What is a Testicle Hernia?

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  • Written By: Mary McMahon
  • Edited By: O. Wallace
  • Last Modified Date: 12 August 2018
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A testicle hernia is a type of inguinal hernia in which a loop of bowel pushes its way into the scrotum, causing a distinctive lump. Inguinal hernias in general tend to be more common in men than in women because of the way in which male fetuses develop, but testicle hernias are comparatively rare. Like other hernias, the only way to repair a testicle hernia is through surgery to put the bowel back into place and repair the site of the herniation.

Hernias occur when an organ pushes through the layers of tissue which are supposed to keep it contained. In the case of an inguinal hernia, this involves the protrusion of bowel past the inguinal canal, an anatomical feature located in the lower abdomen. Inguinal hernias cause lumps and corresponding pain in the groin area. They tend to be more common in men because of the male anatomy: the testicles actually start out in the body, and later descend, leaving a weak point which is vulnerable to herniation.


In the case of a testicle hernia, the loop of bowel trapped in the intestine may feel painful at times, and it leaps into prominence when the patient coughs, which is a useful diagnostic tool. At a physical, a doctor often checks for hernias by placing a hand on the scrotum and asking the patient to cough; if a lump emerges, the patient has a testicle hernia. If the condition is left untreated, the hernia may become strangulated, meaning that the supply of blood is cut off, causing the tissue to die. This is not desirable, and as a result, a testicle hernia must be treated.

A hernia truss can sometimes be worn to keep the herniated bowel in place, but the site will eventually require surgery. Although many men are understandably nervous about having surgical procedures in the vicinity of their testicles, the consequences of an untreated hernia should not be taken lightly, and the earlier surgical intervention is undertaken, the less traumatic the surgery should be. The surgeon will also exercise due care in the region while repairing the hernia to ensure that nothing is damaged.

Sometimes, a testicle hernia just emerges, without any action on the part of the patient. In other instances, the hernia is brought on by severe strain, poor lifting posture with weights and heavy objects, or strenuous activity. Men can reduce their chances of developing an inguinal hernia by learning to lift things safely, and exercising at a reasonable comfort level which includes adequate time for warming up and cooling down.


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Discuss this Article

Post 17

I had an operation on my left testicle to remove three cysts and after I came home, it started to swell. I was told I had a hernia inside and would need another operation, but since it was so close to the other surgery, I put it off. Two years later and I'm in the process of waiting for that operation. It is painful and feels like a burning sensation. I hope to get sorted soon,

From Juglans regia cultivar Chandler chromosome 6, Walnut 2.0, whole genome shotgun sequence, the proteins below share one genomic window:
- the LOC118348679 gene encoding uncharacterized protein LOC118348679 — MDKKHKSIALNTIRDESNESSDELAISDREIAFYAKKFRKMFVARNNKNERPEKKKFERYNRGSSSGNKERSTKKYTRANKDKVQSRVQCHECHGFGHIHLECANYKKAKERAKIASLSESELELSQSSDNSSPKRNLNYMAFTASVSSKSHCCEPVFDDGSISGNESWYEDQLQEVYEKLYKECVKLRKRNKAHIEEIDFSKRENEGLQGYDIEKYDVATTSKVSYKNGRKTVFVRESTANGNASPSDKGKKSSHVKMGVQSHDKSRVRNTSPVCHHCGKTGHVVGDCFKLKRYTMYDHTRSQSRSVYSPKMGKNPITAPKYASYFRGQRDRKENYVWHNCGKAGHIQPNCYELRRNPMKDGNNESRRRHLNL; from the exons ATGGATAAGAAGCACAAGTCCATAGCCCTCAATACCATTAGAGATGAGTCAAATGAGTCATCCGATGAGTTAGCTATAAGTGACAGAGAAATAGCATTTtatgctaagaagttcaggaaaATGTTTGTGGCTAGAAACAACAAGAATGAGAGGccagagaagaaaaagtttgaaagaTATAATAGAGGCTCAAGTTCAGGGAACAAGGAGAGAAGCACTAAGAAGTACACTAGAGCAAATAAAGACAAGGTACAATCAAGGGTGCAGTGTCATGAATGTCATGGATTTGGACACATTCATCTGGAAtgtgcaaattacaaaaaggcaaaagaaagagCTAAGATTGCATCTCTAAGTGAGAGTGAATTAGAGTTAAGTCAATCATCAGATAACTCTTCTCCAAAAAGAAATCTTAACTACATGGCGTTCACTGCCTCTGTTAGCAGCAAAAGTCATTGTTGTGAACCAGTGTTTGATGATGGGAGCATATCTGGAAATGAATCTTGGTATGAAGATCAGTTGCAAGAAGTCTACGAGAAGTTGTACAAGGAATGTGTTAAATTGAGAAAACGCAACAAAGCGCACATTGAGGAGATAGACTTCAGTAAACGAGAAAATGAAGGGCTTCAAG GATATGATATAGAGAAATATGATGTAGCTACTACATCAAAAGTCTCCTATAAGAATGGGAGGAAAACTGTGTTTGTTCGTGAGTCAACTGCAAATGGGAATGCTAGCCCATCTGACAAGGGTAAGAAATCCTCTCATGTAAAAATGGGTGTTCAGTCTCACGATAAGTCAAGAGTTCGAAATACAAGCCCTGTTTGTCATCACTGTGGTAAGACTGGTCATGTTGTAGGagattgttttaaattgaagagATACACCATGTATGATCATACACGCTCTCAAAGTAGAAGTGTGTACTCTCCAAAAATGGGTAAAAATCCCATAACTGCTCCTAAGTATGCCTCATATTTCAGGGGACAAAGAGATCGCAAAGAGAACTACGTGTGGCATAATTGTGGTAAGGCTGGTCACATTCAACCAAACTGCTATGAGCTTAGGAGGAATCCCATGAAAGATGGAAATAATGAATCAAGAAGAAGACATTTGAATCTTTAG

Post 16

I had an operation on an inguinal hernia at the age of 5. Afterward, I never visited the doctor for that. Now I am 21 years old and my testes are not doing their job. What should I do?

Post 15

My name is Eiberto. I am 55 years old and weigh about 225 pounds. When I was 19 years old, I had an operation on the left side of my testicle due to a hernia, and I think it may be back again. I feel the same discomfort. My left testicle and scrotum feel full of liquid, and I feel like it is discharged from my penis. If I lie flat in bed, I can grab my testicle with both hands in a kind of squeeze until they shrink again and I feel a sensation of that liquid flowing and the pressure back to its place.

Post 14

I can't feel any lump, just an enlarged testicle on one side, and excruciating pain. I have no idea what's going on. I just want it diagnosed and fixed. Also, contact with the right side sends a huge jolt through me and I want to scream.

Post 12

What if I feel a lump inside my testicle, but there is no pain?

Post 11

Can a testicular hernia go away from one day to another? My grandfather has had a hernia for many years and it's huge, but now its gone all of a sudden and I'm very concerned. Can it just go away and should we be concerned? My grandfather is 91 years old.

Post 10

Okay I am confused. I was told I had hernia when I was a kid, like 7 or something. But the only thing wrong with me is one of my testicles didn't drop as far as the other one, and I rarely get any pain if much at all. The doc just told me to hold it down, for periods of time. Anyway, it doesn't sound like hernia.

Post 7

Will you still be able to have children after surgery, or does it really lower your count?

Post 5

A testicle hernia is not a lump on the testicle. It is a lump inside the scrotum and is above the testicle.

Post 4

how long does it take to recover?

Post 3

the pain that comes with this type of hernia -- is it near the testicles or in the upper groin area?

is it on one side or both?

Post 2

Is a testicle hernia the lump on the testicle?

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